1,267,778 people have become literate in informational technology thanks to programs implemented by the Venezuelan government aimed at granting access to said technology. The government’s Infocentros, a dual educational and social project, provides computer and internet access to the population free of charge.
Minister of Science, Technology and Intermediate Industries, Ricardo Menendez, referred to the 1.25 million people now “technologically literate” during a public event in which the government transferred the management of Infocentros to organized communities via community-based communal councils.
The government of Venezuelan President Hugo Chavez has helped establish some 777 Infocentros nationwide, sites that make information and communication technology, primarily internet-connected computer terminals, available to the general public. Staff at these Infocentros also provide instruction in how to utilize such technology. An estimated 3.4 million people have visited these computer and internet centers.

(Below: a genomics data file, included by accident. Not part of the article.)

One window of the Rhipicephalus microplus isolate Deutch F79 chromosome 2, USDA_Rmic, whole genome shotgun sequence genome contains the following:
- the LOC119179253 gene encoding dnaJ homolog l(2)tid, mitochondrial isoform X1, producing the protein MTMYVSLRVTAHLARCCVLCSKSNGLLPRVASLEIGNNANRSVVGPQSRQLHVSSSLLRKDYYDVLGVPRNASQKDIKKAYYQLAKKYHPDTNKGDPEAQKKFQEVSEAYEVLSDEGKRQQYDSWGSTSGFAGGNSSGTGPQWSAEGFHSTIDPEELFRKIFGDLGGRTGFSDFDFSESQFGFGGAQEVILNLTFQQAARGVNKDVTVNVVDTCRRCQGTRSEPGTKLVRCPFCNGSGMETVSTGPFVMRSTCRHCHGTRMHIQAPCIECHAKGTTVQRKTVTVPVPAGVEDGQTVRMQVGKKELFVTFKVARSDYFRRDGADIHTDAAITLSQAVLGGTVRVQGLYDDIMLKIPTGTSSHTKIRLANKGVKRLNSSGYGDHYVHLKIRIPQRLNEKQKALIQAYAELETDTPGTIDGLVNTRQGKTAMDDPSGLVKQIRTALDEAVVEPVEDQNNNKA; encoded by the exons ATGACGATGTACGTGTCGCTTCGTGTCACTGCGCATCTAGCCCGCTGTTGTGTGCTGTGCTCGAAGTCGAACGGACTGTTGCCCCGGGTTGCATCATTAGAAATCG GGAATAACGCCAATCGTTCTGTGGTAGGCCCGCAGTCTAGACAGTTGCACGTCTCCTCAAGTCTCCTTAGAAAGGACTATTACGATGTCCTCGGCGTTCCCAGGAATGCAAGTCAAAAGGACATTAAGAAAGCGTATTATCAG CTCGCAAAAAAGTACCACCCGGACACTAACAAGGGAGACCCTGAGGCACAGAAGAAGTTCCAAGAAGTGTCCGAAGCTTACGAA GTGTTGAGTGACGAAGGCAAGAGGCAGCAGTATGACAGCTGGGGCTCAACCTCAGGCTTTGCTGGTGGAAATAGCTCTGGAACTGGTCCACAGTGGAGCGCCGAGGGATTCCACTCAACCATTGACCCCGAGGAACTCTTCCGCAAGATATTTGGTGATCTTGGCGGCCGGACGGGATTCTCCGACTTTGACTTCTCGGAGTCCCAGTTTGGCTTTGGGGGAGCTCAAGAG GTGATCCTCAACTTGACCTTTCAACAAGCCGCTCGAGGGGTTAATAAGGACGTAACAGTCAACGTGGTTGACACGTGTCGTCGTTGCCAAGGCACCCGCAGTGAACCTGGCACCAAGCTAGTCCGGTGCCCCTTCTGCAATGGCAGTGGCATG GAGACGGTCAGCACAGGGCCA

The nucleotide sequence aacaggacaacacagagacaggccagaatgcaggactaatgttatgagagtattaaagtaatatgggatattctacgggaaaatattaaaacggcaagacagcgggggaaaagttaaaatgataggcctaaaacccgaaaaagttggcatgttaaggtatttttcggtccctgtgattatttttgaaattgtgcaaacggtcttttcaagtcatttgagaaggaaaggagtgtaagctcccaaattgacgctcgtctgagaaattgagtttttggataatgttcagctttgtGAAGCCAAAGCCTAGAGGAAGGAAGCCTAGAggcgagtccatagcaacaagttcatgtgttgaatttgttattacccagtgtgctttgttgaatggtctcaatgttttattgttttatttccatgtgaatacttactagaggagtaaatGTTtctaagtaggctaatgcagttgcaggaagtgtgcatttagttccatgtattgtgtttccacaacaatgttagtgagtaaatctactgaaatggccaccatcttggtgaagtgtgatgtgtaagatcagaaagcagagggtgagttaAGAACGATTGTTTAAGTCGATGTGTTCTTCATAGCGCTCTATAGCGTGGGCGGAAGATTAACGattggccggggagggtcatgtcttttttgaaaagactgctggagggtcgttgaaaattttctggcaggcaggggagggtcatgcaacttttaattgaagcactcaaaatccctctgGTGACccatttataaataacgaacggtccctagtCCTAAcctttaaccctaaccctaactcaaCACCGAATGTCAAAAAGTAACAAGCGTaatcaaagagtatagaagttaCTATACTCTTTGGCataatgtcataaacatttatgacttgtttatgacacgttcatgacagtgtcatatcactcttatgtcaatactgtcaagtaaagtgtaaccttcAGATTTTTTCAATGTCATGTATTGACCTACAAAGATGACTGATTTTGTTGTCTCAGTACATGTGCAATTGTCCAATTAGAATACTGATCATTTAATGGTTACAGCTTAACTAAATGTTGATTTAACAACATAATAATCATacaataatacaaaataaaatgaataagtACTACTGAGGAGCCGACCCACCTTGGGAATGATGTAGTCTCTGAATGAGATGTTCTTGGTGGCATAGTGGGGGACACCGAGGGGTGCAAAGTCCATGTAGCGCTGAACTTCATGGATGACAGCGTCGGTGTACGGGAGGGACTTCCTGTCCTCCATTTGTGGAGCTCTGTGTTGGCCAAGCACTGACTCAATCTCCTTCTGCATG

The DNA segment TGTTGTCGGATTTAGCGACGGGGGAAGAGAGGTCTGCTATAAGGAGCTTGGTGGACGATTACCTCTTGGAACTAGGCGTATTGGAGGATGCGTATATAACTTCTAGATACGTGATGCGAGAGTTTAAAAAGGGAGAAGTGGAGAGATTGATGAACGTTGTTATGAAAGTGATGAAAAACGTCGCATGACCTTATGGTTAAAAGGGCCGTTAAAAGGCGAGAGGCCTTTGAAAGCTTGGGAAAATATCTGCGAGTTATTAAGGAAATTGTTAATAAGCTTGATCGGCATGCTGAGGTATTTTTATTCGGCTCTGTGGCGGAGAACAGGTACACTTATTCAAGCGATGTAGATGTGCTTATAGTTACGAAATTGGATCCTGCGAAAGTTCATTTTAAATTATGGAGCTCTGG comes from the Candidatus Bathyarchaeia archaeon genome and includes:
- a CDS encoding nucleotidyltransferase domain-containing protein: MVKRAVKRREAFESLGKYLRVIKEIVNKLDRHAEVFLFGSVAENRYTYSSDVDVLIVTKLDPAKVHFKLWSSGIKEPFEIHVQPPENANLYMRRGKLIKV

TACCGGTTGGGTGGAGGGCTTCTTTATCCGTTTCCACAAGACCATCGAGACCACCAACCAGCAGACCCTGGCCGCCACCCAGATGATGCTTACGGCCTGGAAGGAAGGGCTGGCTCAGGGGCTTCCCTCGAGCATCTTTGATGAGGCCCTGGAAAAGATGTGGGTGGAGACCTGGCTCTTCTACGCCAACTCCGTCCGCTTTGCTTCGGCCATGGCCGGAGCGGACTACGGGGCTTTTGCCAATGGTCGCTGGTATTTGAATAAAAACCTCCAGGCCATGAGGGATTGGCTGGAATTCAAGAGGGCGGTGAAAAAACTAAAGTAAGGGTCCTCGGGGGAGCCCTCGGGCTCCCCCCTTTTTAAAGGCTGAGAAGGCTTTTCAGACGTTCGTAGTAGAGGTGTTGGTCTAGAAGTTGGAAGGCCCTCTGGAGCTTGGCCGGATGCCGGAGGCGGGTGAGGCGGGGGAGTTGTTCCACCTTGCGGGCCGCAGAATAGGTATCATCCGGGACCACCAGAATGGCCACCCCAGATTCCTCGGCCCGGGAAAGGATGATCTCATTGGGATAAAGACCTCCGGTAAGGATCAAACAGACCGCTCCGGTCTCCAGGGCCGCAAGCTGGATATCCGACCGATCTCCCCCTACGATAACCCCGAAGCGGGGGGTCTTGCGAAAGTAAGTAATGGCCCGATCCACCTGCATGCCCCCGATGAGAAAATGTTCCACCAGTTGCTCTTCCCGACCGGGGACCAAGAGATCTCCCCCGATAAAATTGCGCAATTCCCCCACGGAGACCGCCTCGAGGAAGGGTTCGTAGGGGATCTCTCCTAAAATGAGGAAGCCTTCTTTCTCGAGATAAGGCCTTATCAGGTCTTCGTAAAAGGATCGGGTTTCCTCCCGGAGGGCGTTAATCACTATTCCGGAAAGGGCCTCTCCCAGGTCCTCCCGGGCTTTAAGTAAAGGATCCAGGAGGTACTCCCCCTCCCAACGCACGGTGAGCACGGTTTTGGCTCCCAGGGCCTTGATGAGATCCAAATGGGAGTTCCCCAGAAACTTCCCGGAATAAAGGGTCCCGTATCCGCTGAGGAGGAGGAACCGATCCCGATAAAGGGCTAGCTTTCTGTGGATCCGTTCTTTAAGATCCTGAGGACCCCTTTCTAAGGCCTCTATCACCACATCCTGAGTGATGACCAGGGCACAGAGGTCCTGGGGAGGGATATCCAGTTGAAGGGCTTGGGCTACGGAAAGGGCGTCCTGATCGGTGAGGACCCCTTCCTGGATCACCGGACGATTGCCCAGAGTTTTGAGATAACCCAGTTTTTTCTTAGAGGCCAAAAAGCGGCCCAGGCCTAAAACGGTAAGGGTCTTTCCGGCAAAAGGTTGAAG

Over half of the Infocentros (492) are linked to the Simon Bolivar Satellite, which has 2,700 antennas distributed nationwide, while the rest are connected to CANTV, the national telephone company.
“We have had 33% internet penetration in 11 million visits thanks solely to our Infocentros,” Menendez said.
The Venezuelan government has been pushing forward plans to transfer Infocentros to organized communities as part of a process of joint management. “Communities and the state assume the responsibility to build a people’s state through community”s exercise of direct democracy,” affirmed Menendez.
21 of these sites have been handed over to communities to date “and the goal set by Venezuelan President Hugo Chavez is to transfer the management of some 42 Infocentros this year.”
The goal is to set up an additional 200 Infocentros this year “and we have accomplished 65% of the objective so far,” he concluded.
Edited by Venezuelanalysis.com